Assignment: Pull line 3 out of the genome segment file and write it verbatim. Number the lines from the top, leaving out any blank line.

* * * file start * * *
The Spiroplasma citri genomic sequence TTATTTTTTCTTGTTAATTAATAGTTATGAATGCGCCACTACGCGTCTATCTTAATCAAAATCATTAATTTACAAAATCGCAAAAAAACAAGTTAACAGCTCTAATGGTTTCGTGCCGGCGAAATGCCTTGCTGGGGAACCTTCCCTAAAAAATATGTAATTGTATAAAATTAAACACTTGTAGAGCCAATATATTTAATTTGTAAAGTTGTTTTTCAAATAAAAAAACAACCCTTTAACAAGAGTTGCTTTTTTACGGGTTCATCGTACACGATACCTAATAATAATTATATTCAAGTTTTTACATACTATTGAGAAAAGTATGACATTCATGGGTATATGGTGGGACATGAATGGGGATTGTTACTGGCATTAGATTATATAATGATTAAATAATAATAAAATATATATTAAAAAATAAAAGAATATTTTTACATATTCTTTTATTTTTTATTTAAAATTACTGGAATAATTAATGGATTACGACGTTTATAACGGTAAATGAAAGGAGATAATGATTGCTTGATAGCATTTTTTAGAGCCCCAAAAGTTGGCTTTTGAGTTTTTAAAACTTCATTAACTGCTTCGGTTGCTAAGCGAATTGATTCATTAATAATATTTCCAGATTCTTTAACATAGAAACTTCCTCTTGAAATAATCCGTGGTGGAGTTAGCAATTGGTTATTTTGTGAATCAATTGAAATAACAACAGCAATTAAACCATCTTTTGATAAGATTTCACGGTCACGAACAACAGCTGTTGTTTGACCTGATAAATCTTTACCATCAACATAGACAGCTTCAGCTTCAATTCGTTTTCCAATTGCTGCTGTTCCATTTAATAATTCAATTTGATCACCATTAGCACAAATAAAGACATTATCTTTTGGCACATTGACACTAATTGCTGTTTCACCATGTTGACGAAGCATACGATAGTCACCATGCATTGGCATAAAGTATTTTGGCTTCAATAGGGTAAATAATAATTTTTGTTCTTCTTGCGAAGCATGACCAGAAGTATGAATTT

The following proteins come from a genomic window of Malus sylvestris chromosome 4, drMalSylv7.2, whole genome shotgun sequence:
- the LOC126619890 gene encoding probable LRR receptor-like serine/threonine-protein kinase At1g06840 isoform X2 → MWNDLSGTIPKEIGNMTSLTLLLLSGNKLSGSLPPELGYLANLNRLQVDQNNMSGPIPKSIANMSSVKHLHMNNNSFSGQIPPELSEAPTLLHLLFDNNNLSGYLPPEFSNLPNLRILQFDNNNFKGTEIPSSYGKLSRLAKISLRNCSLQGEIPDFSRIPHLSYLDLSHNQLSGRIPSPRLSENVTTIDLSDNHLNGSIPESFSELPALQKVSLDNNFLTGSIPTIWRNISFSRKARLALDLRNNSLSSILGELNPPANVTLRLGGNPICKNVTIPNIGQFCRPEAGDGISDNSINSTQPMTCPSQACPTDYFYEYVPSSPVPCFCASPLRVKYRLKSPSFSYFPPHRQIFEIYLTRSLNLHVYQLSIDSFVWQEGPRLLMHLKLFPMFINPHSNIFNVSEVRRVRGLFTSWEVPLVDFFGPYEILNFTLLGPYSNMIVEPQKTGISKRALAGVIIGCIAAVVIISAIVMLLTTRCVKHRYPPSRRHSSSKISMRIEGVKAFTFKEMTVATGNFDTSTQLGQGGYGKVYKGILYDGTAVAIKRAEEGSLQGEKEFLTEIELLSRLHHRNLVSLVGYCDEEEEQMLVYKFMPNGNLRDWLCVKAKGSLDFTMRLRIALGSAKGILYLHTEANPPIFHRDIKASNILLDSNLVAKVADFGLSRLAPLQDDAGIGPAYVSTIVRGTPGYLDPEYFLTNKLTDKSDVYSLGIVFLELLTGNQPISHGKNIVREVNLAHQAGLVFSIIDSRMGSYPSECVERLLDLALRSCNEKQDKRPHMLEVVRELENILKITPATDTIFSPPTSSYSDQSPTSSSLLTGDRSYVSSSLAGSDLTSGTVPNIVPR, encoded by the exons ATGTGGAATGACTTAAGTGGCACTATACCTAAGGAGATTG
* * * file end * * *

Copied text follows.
- the LOC126619890 gene encoding probable LRR receptor-like serine/threonine-protein kinase At1g06840 isoform X2 → MWNDLSGTIPKEIGNMTSLTLLLLSGNKLSGSLPPELGYLANLNRLQVDQNNMSGPIPKSIANMSSVKHLHMNNNSFSGQIPPELSEAPTLLHLLFDNNNLSGYLPPEFSNLPNLRILQFDNNNFKGTEIPSSYGKLSRLAKISLRNCSLQGEIPDFSRIPHLSYLDLSHNQLSGRIPSPRLSENVTTIDLSDNHLNGSIPESFSELPALQKVSLDNNFLTGSIPTIWRNISFSRKARLALDLRNNSLSSILGELNPPANVTLRLGGNPICKNVTIPNIGQFCRPEAGDGISDNSINSTQPMTCPSQACPTDYFYEYVPSSPVPCFCASPLRVKYRLKSPSFSYFPPHRQIFEIYLTRSLNLHVYQLSIDSFVWQEGPRLLMHLKLFPMFINPHSNIFNVSEVRRVRGLFTSWEVPLVDFFGPYEILNFTLLGPYSNMIVEPQKTGISKRALAGVIIGCIAAVVIISAIVMLLTTRCVKHRYPPSRRHSSSKISMRIEGVKAFTFKEMTVATGNFDTSTQLGQGGYGKVYKGILYDGTAVAIKRAEEGSLQGEKEFLTEIELLSRLHHRNLVSLVGYCDEEEEQMLVYKFMPNGNLRDWLCVKAKGSLDFTMRLRIALGSAKGILYLHTEANPPIFHRDIKASNILLDSNLVAKVADFGLSRLAPLQDDAGIGPAYVSTIVRGTPGYLDPEYFLTNKLTDKSDVYSLGIVFLELLTGNQPISHGKNIVREVNLAHQAGLVFSIIDSRMGSYPSECVERLLDLALRSCNEKQDKRPHMLEVVRELENILKITPATDTIFSPPTSSYSDQSPTSSSLLTGDRSYVSSSLAGSDLTSGTVPNIVPR, encoded by the exons ATGTGGAATGACTTAAGTGGCACTATACCTAAGGAGATTG